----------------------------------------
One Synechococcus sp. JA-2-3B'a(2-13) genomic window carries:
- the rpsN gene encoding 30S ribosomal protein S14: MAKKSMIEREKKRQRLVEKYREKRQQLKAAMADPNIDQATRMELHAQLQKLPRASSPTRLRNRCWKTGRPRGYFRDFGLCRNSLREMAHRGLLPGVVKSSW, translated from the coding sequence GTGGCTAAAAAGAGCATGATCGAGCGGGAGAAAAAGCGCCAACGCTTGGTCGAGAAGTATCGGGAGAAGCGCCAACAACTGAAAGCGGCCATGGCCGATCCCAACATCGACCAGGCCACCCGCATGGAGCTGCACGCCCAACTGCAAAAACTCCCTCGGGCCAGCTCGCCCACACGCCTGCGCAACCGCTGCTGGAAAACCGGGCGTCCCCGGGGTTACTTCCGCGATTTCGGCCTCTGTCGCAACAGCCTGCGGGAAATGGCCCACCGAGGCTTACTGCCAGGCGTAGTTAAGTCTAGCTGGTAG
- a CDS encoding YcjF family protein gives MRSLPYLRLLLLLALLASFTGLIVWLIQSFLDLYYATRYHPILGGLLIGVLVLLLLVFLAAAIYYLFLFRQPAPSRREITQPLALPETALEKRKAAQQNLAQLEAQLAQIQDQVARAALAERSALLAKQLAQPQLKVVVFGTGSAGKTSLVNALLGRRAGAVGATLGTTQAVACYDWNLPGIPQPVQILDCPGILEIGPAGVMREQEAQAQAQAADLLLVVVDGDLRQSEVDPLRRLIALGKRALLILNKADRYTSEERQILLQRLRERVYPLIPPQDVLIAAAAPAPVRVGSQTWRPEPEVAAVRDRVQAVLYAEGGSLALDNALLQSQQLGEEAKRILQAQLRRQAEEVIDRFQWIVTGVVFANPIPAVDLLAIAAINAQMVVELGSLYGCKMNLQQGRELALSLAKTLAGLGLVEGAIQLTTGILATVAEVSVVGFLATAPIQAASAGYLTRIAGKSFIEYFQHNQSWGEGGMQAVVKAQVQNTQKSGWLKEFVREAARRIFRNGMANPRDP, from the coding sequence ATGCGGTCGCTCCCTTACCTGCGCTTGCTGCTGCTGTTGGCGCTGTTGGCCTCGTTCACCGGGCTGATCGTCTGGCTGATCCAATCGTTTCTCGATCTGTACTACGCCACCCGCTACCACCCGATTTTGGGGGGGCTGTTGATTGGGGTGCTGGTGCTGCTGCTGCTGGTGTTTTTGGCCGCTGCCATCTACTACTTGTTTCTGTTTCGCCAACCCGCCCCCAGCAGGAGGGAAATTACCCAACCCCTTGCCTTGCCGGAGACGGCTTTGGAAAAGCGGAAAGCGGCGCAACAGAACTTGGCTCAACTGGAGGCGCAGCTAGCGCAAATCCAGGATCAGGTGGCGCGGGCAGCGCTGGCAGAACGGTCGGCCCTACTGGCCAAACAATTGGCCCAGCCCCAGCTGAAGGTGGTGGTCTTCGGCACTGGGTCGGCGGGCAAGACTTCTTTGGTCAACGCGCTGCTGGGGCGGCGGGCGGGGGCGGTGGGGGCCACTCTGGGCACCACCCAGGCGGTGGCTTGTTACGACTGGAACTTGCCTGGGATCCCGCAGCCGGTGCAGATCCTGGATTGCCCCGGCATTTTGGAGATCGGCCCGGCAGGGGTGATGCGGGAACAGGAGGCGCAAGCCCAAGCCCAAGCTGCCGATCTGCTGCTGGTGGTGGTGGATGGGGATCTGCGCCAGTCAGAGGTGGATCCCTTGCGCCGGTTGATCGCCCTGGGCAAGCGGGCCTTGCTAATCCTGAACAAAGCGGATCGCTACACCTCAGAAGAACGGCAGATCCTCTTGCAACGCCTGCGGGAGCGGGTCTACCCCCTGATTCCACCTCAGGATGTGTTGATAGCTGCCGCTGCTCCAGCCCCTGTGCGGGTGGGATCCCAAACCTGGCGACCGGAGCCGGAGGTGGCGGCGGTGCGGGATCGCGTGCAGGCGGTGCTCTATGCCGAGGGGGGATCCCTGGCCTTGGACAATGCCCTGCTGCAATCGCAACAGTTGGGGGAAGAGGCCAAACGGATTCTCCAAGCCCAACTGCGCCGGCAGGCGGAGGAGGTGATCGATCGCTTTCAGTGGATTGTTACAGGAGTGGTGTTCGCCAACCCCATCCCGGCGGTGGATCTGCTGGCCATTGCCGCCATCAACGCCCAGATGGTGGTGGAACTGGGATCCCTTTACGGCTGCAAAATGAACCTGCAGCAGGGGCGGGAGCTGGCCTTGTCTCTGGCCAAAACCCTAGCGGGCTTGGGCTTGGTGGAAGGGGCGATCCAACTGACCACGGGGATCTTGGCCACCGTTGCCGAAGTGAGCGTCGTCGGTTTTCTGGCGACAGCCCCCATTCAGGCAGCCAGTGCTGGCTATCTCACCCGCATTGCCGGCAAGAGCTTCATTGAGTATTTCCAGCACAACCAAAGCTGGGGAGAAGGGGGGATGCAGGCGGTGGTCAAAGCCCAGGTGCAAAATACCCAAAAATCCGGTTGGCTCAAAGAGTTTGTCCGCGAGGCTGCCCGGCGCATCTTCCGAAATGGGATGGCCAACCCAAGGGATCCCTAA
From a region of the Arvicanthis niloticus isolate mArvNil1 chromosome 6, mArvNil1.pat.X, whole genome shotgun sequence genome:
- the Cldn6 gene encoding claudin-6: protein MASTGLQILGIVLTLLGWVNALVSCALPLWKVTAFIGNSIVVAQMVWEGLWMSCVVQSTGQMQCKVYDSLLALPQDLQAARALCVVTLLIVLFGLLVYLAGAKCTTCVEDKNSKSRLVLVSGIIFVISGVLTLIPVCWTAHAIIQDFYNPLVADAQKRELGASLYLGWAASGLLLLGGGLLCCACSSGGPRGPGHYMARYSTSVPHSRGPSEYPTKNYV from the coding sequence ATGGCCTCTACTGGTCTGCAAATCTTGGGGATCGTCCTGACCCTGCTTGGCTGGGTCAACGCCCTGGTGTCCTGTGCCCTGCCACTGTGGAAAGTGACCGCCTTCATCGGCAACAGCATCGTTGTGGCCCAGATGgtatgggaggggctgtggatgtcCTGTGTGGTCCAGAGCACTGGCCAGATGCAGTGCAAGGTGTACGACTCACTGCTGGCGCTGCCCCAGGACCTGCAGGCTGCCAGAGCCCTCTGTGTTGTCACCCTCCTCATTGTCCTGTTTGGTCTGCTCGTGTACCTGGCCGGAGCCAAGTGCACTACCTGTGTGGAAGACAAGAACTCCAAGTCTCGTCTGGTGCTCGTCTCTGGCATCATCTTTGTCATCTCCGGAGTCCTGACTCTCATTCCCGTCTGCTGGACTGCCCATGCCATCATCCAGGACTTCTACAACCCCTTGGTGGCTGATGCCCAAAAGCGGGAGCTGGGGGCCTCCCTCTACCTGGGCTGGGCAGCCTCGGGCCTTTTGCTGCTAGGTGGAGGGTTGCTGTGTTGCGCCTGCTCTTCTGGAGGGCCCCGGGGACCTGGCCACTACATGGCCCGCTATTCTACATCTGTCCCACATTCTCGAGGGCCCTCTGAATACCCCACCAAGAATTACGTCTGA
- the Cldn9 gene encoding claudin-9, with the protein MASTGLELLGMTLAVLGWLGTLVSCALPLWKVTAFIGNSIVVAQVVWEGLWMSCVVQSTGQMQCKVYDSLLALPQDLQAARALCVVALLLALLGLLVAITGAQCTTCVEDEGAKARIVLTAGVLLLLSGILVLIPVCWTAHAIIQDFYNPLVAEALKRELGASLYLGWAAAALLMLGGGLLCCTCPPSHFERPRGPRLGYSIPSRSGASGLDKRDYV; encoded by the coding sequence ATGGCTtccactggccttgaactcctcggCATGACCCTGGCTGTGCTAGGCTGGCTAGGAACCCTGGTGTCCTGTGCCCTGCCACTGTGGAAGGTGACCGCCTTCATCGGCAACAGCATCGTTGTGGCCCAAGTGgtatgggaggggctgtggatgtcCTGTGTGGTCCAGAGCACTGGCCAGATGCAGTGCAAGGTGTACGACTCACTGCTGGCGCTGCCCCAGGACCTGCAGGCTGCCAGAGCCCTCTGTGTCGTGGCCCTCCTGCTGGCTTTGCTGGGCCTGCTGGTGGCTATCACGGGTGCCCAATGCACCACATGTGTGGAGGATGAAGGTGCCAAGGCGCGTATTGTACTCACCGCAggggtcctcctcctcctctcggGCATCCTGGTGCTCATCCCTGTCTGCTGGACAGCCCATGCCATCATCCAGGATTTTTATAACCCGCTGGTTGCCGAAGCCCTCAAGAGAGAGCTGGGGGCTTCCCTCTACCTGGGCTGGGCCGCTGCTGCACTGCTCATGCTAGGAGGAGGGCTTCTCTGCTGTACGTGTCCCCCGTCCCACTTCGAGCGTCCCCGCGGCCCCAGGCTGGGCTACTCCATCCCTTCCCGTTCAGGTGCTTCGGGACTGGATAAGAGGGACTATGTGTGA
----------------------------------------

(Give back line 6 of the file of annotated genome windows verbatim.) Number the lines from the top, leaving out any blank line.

- the Cldn9 gene encoding claudin-9, with the protein MASTGLELLGMTLAVLGWLGTLVSCALPLWKVTAFIGNSIVVAQVVWEGLWMSCVVQSTGQMQCKVYDSLLALPQDLQAARALCVVALLLALLGLLVAITGAQCTTCVEDEGAKARIVLTAGVLLLLSGILVLIPVCWTAHAIIQDFYNPLVAEALKRELGASLYLGWAAAALLMLGGGLLCCTCPPSHFERPRGPRLGYSIPSRSGASGLDKRDYV; encoded by the coding sequence ATGGCTtccactggccttgaactcctcggCATGACCCTGGCTGTGCTAGGCTGGCTAGGAACCCTGGTGTCCTGTGCCCTGCCACTGTGGAAGGTGACCGCCTTCATCGGCAACAGCATCGTTGTGGCCCAAGTGgtatgggaggggctgtggatgtcCTGTGTGGTCCAGAGCACTGGCCAGATGCAGTGCAAGGTGTACGACTCACTGCTGGCGCTGCCCCAGGACCTGCAGGCTGCCAGAGCCCTCTGTGTCGTGGCCCTCCTGCTGGCTTTGCTGGGCCTGCTGGTGGCTATCACGGGTGCCCAATGCACCACATGTGTGGAGGATGAAGGTGCCAAGGCGCGTATTGTACTCACCGCAggggtcctcctcctcctctcggGCATCCTGGTGCTCATCCCTGTCTGCTGGACAGCCCATGCCATCATCCAGGATTTTTATAACCCGCTGGTTGCCGAAGCCCTCAAGAGAGAGCTGGGGGCTTCCCTCTACCTGGGCTGGGCCGCTGCTGCACTGCTCATGCTAGGAGGAGGGCTTCTCTGCTGTACGTGTCCCCCGTCCCACTTCGAGCGTCCCCGCGGCCCCAGGCTGGGCTACTCCATCCCTTCCCGTTCAGGTGCTTCGGGACTGGATAAGAGGGACTATGTGTGA